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How to Upgrade Printers from Server 2003 to Server 2012

Posted by Jordan Lindsey on November 26th, 2014

In just 9 short months—in July of 2015—Microsoft will end support for Windows Server 2003/R2. With this end-of-life (EOL) announcement, its time for many enterprises to consider how they will migrate. So, how are you going to handle the migration to 2008/R2?

Microsoft does offer a Printer Migration Tool. This will take you through a wizard which allows you to export your print queues and drivers, then import them on the new server. Not a bad choice and not too difficult of a solution, provided you don't have errors or configuration issues. But the bigger question is, do you really want print servers anymore?

Let's be honest, you kept your 2003/R2 server this long because you didn't want to touch it. But what is the end user transition going to be like? Do they just get to start printing with a seamless transition, with no problems? And how are you getting your 64-bit drivers and preferences set up? You now have to modify every print queue, on each server you have, with it's corresponding driver. Are you lucky enough to use a universal driver or do you need a manufacturer driver for specific capabilities? The questions go on and on when it comes to migrating your 2003 print server.

But there is a better solution. Simply do not upgrade your print servers at all!

What are you going to do instead, you might ask? Start using PrinterLogic. PrinterLogic allows you to copy all your print queues, drivers, printing preferences and printer information by simply clicking on a print queue through our web-based application. PrinterLogic can be run a physical or virtual 2008/R2 or newer OS. IT IS NOT A PRINT SERVER! We are going to throw your old print server out the window when this is done.

So how do you simply migrate out of a print server environment without losing what you have?

Simple—as mentioned before, you selected all your print queues, press a green arrow and watch all your print queues copy into PrinterLogic. Once this is finished, you now deploy a small 7mb client out to your workstations via SCCM, GPO, etc. which runs as a system service. When this client installs, it will then silently auto-detect all Windows shared printers and convert them into Direct IP printers. And it will grab control of any already-installed Direct IP printers, too.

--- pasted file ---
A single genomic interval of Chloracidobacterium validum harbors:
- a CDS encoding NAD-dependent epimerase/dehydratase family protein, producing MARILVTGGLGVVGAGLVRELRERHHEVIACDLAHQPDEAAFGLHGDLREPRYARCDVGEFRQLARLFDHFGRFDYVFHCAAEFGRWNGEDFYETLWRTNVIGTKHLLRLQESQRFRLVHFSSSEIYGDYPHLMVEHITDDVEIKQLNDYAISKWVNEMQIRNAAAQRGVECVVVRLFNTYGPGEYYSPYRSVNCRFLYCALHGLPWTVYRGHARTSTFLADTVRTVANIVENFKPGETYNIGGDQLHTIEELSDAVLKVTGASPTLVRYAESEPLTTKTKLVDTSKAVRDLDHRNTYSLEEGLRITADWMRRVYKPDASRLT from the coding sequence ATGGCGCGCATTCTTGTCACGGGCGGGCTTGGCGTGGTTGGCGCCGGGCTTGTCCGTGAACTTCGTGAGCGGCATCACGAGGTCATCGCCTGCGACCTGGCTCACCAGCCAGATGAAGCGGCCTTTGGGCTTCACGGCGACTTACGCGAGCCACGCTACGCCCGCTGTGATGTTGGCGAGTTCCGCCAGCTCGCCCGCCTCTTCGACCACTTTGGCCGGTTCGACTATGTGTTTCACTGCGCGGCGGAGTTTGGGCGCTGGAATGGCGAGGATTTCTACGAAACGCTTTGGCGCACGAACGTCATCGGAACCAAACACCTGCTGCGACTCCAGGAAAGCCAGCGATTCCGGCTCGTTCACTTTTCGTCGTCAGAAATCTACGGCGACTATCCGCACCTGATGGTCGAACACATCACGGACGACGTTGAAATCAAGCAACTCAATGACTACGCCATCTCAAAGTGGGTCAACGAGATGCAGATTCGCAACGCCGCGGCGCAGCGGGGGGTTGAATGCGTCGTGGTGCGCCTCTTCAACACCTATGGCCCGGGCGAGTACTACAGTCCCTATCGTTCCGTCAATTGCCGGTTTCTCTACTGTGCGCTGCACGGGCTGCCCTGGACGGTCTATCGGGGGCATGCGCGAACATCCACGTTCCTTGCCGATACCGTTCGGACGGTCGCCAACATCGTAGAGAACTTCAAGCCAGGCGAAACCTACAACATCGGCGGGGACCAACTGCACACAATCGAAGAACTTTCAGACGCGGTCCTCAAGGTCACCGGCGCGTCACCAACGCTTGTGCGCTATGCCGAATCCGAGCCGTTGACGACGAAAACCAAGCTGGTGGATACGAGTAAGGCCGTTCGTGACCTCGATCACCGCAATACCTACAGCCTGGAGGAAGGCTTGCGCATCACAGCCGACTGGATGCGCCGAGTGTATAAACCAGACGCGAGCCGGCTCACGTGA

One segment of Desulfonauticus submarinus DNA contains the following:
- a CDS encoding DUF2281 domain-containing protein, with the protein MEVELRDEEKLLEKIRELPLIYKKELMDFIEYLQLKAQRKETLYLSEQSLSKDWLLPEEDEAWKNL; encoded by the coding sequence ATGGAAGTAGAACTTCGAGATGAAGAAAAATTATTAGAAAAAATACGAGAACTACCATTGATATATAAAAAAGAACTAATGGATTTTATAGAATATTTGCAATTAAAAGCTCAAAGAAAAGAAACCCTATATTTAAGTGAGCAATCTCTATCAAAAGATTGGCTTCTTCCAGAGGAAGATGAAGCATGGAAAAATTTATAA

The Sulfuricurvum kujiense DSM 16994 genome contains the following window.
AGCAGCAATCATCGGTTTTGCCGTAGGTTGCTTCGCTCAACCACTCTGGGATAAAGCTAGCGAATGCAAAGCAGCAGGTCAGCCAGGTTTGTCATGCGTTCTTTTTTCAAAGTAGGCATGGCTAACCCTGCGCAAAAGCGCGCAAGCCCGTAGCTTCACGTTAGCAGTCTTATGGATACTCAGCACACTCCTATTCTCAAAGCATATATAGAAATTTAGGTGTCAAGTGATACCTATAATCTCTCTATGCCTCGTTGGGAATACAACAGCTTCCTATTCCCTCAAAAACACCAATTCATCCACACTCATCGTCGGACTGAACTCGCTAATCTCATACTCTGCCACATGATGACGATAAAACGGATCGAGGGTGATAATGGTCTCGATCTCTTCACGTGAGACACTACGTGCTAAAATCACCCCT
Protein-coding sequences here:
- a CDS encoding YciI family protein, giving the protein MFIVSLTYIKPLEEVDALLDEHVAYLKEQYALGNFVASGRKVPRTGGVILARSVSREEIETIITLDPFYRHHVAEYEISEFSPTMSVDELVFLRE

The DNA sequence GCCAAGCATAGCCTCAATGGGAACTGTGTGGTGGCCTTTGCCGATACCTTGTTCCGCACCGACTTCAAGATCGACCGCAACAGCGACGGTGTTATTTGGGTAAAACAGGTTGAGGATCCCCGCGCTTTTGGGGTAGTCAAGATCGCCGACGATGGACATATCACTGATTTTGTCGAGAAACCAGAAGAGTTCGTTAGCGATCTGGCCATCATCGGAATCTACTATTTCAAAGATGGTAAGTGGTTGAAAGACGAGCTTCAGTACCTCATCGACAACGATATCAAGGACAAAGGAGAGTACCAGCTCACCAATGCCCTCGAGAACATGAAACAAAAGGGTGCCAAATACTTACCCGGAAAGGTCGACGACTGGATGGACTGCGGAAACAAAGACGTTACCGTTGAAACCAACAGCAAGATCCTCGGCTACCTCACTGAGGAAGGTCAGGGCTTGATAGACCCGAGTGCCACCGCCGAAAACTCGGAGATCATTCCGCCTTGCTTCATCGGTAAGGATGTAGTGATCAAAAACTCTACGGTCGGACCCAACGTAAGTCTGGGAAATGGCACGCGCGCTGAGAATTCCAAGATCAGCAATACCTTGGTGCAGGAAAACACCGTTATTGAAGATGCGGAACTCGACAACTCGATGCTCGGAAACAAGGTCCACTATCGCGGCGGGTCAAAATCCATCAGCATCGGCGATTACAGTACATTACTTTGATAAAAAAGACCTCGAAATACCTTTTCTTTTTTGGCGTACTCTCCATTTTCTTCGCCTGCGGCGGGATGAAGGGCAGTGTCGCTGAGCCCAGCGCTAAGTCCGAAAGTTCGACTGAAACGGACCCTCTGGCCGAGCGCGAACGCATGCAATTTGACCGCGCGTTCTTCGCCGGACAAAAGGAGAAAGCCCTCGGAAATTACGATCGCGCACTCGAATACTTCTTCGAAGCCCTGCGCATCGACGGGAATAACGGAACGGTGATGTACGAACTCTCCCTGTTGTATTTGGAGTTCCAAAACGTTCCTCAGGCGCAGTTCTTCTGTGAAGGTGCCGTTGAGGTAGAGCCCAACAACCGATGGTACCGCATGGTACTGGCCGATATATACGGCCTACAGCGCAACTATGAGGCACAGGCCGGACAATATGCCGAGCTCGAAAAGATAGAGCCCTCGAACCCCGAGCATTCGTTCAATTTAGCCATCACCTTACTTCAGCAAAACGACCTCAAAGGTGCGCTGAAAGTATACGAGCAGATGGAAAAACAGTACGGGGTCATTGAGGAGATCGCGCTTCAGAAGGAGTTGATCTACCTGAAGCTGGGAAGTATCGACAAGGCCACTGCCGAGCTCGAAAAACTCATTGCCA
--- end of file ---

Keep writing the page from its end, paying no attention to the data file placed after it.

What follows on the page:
You may now turn off and trash that 2003 print server, take a huge sigh of relief that you never have to deal with a print server again in your life, then login to the on-premise, web-based PrinterLogic app to manage all print queues, drivers, printing preferences and automatic printer installs (with Active Directory integration). The client handles everything on each person workstation, keeps everything in sync with the administrative side and users with restricted computer permissions may install their own printers with floor plan maps, all from a web page.

You can please your end users, save costs on running multiple print servers, reduce WAN traffic, simplify upgrades and patching, and eliminate the single point of failure caused by your print servers. You can now sleep at night knowing you will never again get a phone call at 1:00 a.m. that the print server is down and no can print.

Jordan Lindsey
Jordan Lindsey
I have been a Systems Engineer by trade for several years now. I love designing, configuring and implementing the many different technologies in the world today. I have worked with Public Safety Government nationwide, to now changing the IT infrastructure for companies worldwide. I enjoy working, solving and fixing what is in front of me. I am always full of new ideas and thoughts that I love expressing. I have been able to put some of my brain down on paper with the current technology blogs I am writing with my current job at PrinterLogic.

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